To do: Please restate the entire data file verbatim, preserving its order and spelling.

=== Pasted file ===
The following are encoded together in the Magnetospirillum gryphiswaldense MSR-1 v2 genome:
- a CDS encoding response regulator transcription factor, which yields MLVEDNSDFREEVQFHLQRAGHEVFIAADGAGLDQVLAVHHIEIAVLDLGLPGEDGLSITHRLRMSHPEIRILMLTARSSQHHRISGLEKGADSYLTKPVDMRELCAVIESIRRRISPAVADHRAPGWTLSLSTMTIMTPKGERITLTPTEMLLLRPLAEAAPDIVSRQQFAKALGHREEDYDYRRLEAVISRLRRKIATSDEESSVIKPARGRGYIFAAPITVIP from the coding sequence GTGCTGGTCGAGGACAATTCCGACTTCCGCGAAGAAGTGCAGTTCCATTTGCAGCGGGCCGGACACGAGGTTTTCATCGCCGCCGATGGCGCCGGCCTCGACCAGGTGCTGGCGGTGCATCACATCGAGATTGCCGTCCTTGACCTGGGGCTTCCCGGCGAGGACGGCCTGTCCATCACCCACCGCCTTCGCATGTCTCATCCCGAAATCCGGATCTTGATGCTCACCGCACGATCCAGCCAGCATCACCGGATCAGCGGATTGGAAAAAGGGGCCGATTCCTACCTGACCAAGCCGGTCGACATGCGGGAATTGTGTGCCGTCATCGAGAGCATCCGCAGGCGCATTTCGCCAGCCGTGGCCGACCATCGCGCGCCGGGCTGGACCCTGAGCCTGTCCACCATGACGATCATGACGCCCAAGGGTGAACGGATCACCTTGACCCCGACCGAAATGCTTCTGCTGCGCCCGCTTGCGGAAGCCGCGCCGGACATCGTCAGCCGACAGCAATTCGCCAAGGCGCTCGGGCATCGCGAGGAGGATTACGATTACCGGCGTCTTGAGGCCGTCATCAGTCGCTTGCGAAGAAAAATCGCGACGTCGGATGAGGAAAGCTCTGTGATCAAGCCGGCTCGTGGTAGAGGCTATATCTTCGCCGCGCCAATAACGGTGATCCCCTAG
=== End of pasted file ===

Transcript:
The following are encoded together in the Magnetospirillum gryphiswaldense MSR-1 v2 genome:
- a CDS encoding response regulator transcription factor, which yields MLVEDNSDFREEVQFHLQRAGHEVFIAADGAGLDQVLAVHHIEIAVLDLGLPGEDGLSITHRLRMSHPEIRILMLTARSSQHHRISGLEKGADSYLTKPVDMRELCAVIESIRRRISPAVADHRAPGWTLSLSTMTIMTPKGERITLTPTEMLLLRPLAEAAPDIVSRQQFAKALGHREEDYDYRRLEAVISRLRRKIATSDEESSVIKPARGRGYIFAAPITVIP from the coding sequence GTGCTGGTCGAGGACAATTCCGACTTCCGCGAAGAAGTGCAGTTCCATTTGCAGCGGGCCGGACACGAGGTTTTCATCGCCGCCGATGGCGCCGGCCTCGACCAGGTGCTGGCGGTGCATCACATCGAGATTGCCGTCCTTGACCTGGGGCTTCCCGGCGAGGACGGCCTGTCCATCACCCACCGCCTTCGCATGTCTCATCCCGAAATCCGGATCTTGATGCTCACCGCACGATCCAGCCAGCATCACCGGATCAGCGGATTGGAAAAAGGGGCCGATTCCTACCTGACCAAGCCGGTCGACATGCGGGAATTGTGTGCCGTCATCGAGAGCATCCGCAGGCGCATTTCGCCAGCCGTGGCCGACCATCGCGCGCCGGGCTGGACCCTGAGCCTGTCCACCATGACGATCATGACGCCCAAGGGTGAACGGATCACCTTGACCCCGACCGAAATGCTTCTGCTGCGCCCGCTTGCGGAAGCCGCGCCGGACATCGTCAGCCGACAGCAATTCGCCAAGGCGCTCGGGCATCGCGAGGAGGATTACGATTACCGGCGTCTTGAGGCCGTCATCAGTCGCTTGCGAAGAAAAATCGCGACGTCGGATGAGGAAAGCTCTGTGATCAAGCCGGCTCGTGGTAGAGGCTATATCTTCGCCGCGCCAATAACGGTGATCCCCTAG